Yet behaviour change is a tough nut to crack. Latest theories about how advertising works fashionably claim that it reinforces existing habits rather than makes a change. Books such as Herd by the inimitable Mark Earls show how the behaviour of your tribe affects you and ways to effect it.
In my book Tell The Truth, I write about the opportunity to get behavioural routines to work in your favour. Don't try to change behaviour if, instead, you can leverage an existing routine – this is easier and cheaper.
There are times when there is a massive change in someone's behaviour. We can absolutely predict when it is going to happen and, by understanding what's going on in the target audience's lives, we gain an opportunity to offer a behaviour substitution that can help answer a brief.
Back to school is one of those seasonal changes – much exploited by supermarkets seeking to sell school uniforms and pencil cases, but less so by brands that could perhaps exploit the extra time available to non-working mums in the autumn months, especially ones with kids just starting full-time education.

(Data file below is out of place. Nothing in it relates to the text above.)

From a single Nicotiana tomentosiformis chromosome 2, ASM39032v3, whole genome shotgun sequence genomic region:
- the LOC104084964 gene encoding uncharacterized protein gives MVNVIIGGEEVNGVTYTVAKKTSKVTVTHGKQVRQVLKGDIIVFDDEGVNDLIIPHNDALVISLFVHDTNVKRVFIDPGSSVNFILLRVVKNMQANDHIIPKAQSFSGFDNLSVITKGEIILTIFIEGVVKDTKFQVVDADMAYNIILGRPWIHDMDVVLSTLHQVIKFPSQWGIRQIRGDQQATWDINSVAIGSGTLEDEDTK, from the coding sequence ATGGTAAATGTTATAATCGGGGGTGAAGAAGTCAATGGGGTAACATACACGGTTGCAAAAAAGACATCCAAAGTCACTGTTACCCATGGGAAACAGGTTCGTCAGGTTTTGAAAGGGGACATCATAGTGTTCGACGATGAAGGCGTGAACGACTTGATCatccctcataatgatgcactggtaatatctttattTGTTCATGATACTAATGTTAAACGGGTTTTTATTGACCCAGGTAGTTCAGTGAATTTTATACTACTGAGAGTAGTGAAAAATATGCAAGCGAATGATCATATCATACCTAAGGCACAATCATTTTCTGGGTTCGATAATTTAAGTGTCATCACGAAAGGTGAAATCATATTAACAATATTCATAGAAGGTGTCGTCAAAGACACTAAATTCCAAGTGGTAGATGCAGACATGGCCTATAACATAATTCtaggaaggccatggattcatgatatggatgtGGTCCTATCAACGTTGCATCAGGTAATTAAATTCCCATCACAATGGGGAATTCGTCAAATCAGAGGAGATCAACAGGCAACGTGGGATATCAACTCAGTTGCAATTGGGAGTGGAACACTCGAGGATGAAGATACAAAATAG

This weekend is another one. For millions of football fans, there is a massive change in behaviour for the next few weeks. Not just for the fans, but for their families. Many brands are gearing up to advertise around the World Cup. Will anyone target fans in the odd few weeks of non-action preceding the big competition?
This is yet another argument for the need for real-time research about people's habits and routines. Anyone still basing the totality of their advice on one-moment-in-time traditional research without understanding what the consumer is up to now in real time isn't doing their job.
Behaviour change number one, therefore, needs to occur (if it hasn’t already) within the planning discipline – it is to make sure that any recommendation for a media schedule is topical, real-time and in tune with the real lives of the target market.
Sue Unerman is the chief strategy officer at MediaCom